Stout hearts and steady hands following age-old rituals are required to successfully collect the sweet combs of the honey bee.
THINK of it as chewing gum, I was advised. Dutifully, I put the honeycomb in my mouth and chewed. The spurt of gold liquid was the sweetest I had tasted in my life. It was sweeter for the fact that I had just witnessed its harvesting – the first of the season – a painstaking, brave and fascinating feat based on age-old knowledge, techniques and rituals.
I looked up again to the top of the tualang tree from which the comb had been taken. Still perched atop a branch about 40m above me were the two traditional honey hunters whose spoils we were enjoying. Up there in the dark, Nizam Mustapha, 28, and Shukor Ayub, 27, were in the company of about two million bees, give or take several thousand.
The honey hunters have to fashion makeshift ladders out of saplings to reach the honeycombs high up in the trees. Picture courtesy of PAUL MIROCHA
It does make one wonder who these honey-hunters are and why they do what they do. On this moonless night in the beautiful forest of Tasik Pedu in Kedah, Nizam and Shukor seemed cloaked in a mysterious aura, indistinguishable as they were from the tree and the bees.
As they climbed up the mighty trunk, patiently fashioning a new ladder out of saplings, did they become one with the tree? As they inched towards the glorious dome of stars, did some heavenly force protect them from stings and harm?
It is the traditional honey hunters who know how much to harvest so that the bees will keep coming back
PROF MAKHDZIR MARDAN
A cheerful shout from behind me shook me out of my reverie. It was Salleh Mohammed Noor, checking on their progress. Fondly known as Pak Teh, this master honey hunter of 40 years is the young men's grandfather. It was from him that they had learned their ambil lebah honey-hunting trade.
That trade was originally a communal pastime among rural folk all over Peninsular Malaysia, said Datuk Dr Makhdzir Mardan, 54, professor of apiculture and pollination biology at Universiti Putra Malaysia. He is one of Malaysia’s foremost bee experts and has researched the Tasik Pedu bees, bee trees and honey hunters since 1983.
“In the old days, honey had no economic value and honey-hunting was a form of entertainment. After the harvest, the honey was shared with everyone,” he said.
From a 1989 study of 20 groups of honey hunters throughout the Peninsula, Prof Makhdzir identified two categories of honey hunters. The traditional tualang honey gatherers work in groups and gather honey from the tallest trees in the rainforest (emergents or Tualang, which comprise different species); they also follow old traditions and taboos.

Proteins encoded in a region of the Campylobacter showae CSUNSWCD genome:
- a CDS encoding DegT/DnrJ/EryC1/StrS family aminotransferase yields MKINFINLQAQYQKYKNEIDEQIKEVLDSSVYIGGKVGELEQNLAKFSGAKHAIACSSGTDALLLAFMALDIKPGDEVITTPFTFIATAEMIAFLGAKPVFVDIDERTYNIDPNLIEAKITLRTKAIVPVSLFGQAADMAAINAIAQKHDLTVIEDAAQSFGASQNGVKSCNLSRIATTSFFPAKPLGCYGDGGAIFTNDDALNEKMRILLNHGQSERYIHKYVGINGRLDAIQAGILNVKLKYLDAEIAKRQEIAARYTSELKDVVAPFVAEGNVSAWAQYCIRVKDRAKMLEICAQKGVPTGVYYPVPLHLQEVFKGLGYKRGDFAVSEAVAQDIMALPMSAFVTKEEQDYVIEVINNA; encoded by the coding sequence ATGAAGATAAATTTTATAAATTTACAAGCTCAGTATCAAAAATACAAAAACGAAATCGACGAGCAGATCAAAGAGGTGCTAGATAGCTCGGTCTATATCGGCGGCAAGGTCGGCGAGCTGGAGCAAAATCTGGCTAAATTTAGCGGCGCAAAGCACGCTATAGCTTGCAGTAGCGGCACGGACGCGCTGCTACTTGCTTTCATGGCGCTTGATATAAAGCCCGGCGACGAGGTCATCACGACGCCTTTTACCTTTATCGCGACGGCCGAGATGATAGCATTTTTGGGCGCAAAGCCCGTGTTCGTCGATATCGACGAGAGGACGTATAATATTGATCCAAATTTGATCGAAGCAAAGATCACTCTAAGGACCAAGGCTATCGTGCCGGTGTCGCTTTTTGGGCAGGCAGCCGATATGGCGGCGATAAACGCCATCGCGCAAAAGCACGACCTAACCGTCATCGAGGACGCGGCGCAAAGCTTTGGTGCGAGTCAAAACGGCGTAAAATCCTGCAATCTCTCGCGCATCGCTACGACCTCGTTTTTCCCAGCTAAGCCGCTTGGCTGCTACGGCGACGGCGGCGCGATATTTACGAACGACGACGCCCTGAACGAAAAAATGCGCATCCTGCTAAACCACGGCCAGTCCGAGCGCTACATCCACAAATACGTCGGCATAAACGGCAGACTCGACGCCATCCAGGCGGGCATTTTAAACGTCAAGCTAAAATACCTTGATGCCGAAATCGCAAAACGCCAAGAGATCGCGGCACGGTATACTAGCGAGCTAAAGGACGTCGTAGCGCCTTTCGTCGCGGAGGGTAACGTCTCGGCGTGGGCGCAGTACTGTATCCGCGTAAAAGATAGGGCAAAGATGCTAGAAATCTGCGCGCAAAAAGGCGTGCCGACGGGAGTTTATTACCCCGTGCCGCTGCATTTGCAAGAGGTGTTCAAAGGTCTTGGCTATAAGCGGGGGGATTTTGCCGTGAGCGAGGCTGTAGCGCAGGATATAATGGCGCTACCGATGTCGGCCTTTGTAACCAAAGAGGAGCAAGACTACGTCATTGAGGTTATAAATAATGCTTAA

Meanwhile, Camuk honey gatherers work alone or in pairs to gather honey from the lower, accessible parts of the forest, using whatever methods that work for them, which might not always be sustainable.
Through the years, Prof Makhdzir has seen the gradual decline of the first group, which is why he thinks people like Pak Teh are exceptional and should be celebrated.
“I’ve met many honey hunters and he is the most experienced traditional tualang honey-hunter among them – a real si fu. Because he retains and follows the old practices faithfully and with integrity, he epitomises this traditional, sustainable culture of tualang honey-hunting, which is disappearing.
The combs in a cowhide bucket. Note the traditional bone knife attached to the rim (top of picture). Picture by WONG SIEW LYN.
“More and more, modern honey hunters only do it for the money; they don’t care about the bees or the forest, and they can be very destructive.”
Today, honey hunting has become an indelible part of rural culture, a once-a-year activity when the giant honey bees (Apis dorsata) fly to Pedu to nest for three to four months.
“As honey became valuable, other people wanted to become honey hunters, but they used modern methods ... it is the traditional honey hunters who know the threshold of how, and how much to harvest, so that the bees will keep coming back in the same numbers,” explained Prof Makhdzir.
For instance, the honey hunting method employed by Pak Teh and his clan is only done on moonless nights so that, once dispersed, the bees cannot make their way back to their nests to sting the honey-hunters. That limits the number of trees that can be harvested by one team in one season.